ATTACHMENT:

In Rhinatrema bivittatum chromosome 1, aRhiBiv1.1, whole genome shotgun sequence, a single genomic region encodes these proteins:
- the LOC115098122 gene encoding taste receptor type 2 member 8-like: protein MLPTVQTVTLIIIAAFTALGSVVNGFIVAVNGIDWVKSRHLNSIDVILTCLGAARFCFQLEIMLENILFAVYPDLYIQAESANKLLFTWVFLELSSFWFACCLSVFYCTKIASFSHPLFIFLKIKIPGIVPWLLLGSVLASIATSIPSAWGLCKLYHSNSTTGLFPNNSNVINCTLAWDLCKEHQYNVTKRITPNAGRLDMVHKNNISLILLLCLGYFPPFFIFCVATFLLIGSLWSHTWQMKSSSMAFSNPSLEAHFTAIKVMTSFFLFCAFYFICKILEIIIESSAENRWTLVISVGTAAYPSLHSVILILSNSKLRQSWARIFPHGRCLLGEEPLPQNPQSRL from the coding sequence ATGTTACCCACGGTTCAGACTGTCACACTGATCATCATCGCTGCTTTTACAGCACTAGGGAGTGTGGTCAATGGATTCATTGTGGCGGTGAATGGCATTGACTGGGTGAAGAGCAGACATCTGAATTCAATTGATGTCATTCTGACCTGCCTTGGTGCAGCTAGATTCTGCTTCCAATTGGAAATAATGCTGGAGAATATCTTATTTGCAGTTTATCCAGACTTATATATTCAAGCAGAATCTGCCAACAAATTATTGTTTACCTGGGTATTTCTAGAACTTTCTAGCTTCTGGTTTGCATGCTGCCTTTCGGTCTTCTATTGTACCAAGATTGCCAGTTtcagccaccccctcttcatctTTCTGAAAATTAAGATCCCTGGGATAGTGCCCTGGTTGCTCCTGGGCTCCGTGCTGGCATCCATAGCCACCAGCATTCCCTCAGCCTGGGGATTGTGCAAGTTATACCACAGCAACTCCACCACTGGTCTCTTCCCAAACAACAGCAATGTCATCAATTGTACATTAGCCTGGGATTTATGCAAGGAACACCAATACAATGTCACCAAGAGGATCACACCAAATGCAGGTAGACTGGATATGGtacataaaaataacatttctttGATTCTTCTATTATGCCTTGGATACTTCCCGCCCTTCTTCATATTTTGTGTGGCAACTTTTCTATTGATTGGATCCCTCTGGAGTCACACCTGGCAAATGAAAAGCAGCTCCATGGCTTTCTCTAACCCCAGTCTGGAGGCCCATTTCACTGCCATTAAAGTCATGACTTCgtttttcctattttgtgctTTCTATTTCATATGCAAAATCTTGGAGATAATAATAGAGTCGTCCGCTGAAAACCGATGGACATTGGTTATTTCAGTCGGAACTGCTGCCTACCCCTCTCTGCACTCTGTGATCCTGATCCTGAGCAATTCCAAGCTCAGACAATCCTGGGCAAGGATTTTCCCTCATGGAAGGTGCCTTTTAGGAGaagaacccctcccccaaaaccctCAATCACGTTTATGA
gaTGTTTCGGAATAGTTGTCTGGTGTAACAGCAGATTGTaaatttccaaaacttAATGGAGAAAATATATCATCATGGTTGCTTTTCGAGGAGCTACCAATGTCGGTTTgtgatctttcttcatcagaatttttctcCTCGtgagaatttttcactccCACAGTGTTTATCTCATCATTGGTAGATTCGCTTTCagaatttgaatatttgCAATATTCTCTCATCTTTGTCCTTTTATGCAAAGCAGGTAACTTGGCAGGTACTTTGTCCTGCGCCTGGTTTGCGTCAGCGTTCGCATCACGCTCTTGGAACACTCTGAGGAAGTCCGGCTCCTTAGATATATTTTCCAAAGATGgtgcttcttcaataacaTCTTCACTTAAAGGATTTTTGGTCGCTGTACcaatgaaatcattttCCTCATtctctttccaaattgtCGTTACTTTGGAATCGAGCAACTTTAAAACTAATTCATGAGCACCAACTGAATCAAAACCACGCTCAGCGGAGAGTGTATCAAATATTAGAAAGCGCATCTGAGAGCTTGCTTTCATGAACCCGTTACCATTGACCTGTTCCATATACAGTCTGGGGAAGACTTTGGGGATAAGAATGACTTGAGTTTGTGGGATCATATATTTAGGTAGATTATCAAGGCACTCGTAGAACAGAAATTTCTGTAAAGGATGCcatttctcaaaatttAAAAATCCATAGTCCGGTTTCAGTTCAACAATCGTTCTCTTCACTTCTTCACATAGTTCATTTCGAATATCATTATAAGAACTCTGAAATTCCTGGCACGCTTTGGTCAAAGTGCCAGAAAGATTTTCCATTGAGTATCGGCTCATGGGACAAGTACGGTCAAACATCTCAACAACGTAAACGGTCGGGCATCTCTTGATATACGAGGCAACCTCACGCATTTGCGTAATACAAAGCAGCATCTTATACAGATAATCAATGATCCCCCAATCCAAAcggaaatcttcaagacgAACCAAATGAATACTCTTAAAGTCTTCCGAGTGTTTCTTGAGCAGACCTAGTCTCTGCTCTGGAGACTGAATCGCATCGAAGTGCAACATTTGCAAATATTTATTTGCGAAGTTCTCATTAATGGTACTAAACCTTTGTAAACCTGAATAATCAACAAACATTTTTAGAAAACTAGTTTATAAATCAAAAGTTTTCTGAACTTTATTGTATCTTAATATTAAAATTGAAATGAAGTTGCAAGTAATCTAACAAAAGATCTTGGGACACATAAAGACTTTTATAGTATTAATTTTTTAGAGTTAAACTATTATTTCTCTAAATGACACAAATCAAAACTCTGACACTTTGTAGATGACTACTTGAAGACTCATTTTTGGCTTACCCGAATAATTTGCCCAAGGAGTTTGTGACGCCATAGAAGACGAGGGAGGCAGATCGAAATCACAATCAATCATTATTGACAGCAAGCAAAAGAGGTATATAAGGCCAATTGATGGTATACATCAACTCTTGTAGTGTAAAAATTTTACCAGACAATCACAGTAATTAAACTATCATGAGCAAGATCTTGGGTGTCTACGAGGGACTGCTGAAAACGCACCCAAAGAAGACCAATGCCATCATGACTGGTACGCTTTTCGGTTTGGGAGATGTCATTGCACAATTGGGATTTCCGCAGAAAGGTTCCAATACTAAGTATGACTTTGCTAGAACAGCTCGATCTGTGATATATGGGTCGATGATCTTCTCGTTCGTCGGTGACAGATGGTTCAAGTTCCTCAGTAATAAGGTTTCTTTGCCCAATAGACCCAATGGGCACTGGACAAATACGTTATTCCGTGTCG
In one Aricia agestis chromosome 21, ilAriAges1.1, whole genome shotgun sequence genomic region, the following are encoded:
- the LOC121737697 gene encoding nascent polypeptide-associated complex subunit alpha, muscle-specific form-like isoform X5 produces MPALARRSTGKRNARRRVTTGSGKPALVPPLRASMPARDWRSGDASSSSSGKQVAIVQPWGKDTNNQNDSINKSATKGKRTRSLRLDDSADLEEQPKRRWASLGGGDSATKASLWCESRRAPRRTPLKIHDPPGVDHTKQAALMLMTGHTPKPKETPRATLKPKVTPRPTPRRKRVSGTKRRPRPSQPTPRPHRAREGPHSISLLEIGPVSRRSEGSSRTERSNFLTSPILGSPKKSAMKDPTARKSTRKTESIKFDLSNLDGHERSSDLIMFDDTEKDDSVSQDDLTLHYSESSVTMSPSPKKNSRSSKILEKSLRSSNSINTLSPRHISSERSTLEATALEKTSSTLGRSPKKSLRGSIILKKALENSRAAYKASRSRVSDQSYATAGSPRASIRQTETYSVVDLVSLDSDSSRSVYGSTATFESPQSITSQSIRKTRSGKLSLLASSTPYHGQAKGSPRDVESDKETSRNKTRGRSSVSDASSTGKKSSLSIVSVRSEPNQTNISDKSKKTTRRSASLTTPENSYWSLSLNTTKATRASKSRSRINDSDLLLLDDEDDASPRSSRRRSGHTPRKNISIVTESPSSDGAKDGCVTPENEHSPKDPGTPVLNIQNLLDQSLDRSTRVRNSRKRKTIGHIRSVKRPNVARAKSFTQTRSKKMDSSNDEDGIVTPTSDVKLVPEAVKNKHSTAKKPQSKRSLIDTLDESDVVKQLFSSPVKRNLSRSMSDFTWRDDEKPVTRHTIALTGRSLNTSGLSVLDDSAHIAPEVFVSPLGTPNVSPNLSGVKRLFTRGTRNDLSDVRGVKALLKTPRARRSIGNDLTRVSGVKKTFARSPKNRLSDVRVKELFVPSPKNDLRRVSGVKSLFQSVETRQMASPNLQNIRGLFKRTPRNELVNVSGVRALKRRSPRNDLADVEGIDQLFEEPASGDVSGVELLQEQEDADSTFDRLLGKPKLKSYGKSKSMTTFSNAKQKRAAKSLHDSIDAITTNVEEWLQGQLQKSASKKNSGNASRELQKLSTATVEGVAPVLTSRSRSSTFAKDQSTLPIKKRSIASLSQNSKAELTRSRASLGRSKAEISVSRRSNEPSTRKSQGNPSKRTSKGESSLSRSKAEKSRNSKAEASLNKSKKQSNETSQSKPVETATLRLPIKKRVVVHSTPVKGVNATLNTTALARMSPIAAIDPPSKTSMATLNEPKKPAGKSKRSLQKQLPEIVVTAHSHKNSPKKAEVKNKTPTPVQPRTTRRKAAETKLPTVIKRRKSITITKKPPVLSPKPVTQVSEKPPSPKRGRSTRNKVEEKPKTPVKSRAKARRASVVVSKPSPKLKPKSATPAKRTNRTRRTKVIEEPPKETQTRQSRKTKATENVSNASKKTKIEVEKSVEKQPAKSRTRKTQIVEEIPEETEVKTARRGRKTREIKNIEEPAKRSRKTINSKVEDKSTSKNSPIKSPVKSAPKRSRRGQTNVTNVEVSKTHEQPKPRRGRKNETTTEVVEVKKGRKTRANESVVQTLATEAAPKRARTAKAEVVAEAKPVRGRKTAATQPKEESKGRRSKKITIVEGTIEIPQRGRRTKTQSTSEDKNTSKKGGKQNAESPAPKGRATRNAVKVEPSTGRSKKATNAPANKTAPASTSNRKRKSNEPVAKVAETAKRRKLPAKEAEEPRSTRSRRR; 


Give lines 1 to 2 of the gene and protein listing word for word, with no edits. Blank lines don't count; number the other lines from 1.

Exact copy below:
In Rhinatrema bivittatum chromosome 1, aRhiBiv1.1, whole genome shotgun sequence, a single genomic region encodes these proteins:
- the LOC115098122 gene encoding taste receptor type 2 member 8-like: protein MLPTVQTVTLIIIAAFTALGSVVNGFIVAVNGIDWVKSRHLNSIDVILTCLGAARFCFQLEIMLENILFAVYPDLYIQAESANKLLFTWVFLELSSFWFACCLSVFYCTKIASFSHPLFIFLKIKIPGIVPWLLLGSVLASIATSIPSAWGLCKLYHSNSTTGLFPNNSNVINCTLAWDLCKEHQYNVTKRITPNAGRLDMVHKNNISLILLLCLGYFPPFFIFCVATFLLIGSLWSHTWQMKSSSMAFSNPSLEAHFTAIKVMTSFFLFCAFYFICKILEIIIESSAENRWTLVISVGTAAYPSLHSVILILSNSKLRQSWARIFPHGRCLLGEEPLPQNPQSRL from the coding sequence ATGTTACCCACGGTTCAGACTGTCACACTGATCATCATCGCTGCTTTTACAGCACTAGGGAGTGTGGTCAATGGATTCATTGTGGCGGTGAATGGCATTGACTGGGTGAAGAGCAGACATCTGAATTCAATTGATGTCATTCTGACCTGCCTTGGTGCAGCTAGATTCTGCTTCCAATTGGAAATAATGCTGGAGAATATCTTATTTGCAGTTTATCCAGACTTATATATTCAAGCAGAATCTGCCAACAAATTATTGTTTACCTGGGTATTTCTAGAACTTTCTAGCTTCTGGTTTGCATGCTGCCTTTCGGTCTTCTATTGTACCAAGATTGCCAGTTtcagccaccccctcttcatctTTCTGAAAATTAAGATCCCTGGGATAGTGCCCTGGTTGCTCCTGGGCTCCGTGCTGGCATCCATAGCCACCAGCATTCCCTCAGCCTGGGGATTGTGCAAGTTATACCACAGCAACTCCACCACTGGTCTCTTCCCAAACAACAGCAATGTCATCAATTGTACATTAGCCTGGGATTTATGCAAGGAACACCAATACAATGTCACCAAGAGGATCACACCAAATGCAGGTAGACTGGATATGGtacataaaaataacatttctttGATTCTTCTATTATGCCTTGGATACTTCCCGCCCTTCTTCATATTTTGTGTGGCAACTTTTCTATTGATTGGATCCCTCTGGAGTCACACCTGGCAAATGAAAAGCAGCTCCATGGCTTTCTCTAACCCCAGTCTGGAGGCCCATTTCACTGCCATTAAAGTCATGACTTCgtttttcctattttgtgctTTCTATTTCATATGCAAAATCTTGGAGATAATAATAGAGTCGTCCGCTGAAAACCGATGGACATTGGTTATTTCAGTCGGAACTGCTGCCTACCCCTCTCTGCACTCTGTGATCCTGATCCTGAGCAATTCCAAGCTCAGACAATCCTGGGCAAGGATTTTCCCTCATGGAAGGTGCCTTTTAGGAGaagaacccctcccccaaaaccctCAATCACGTTTATGA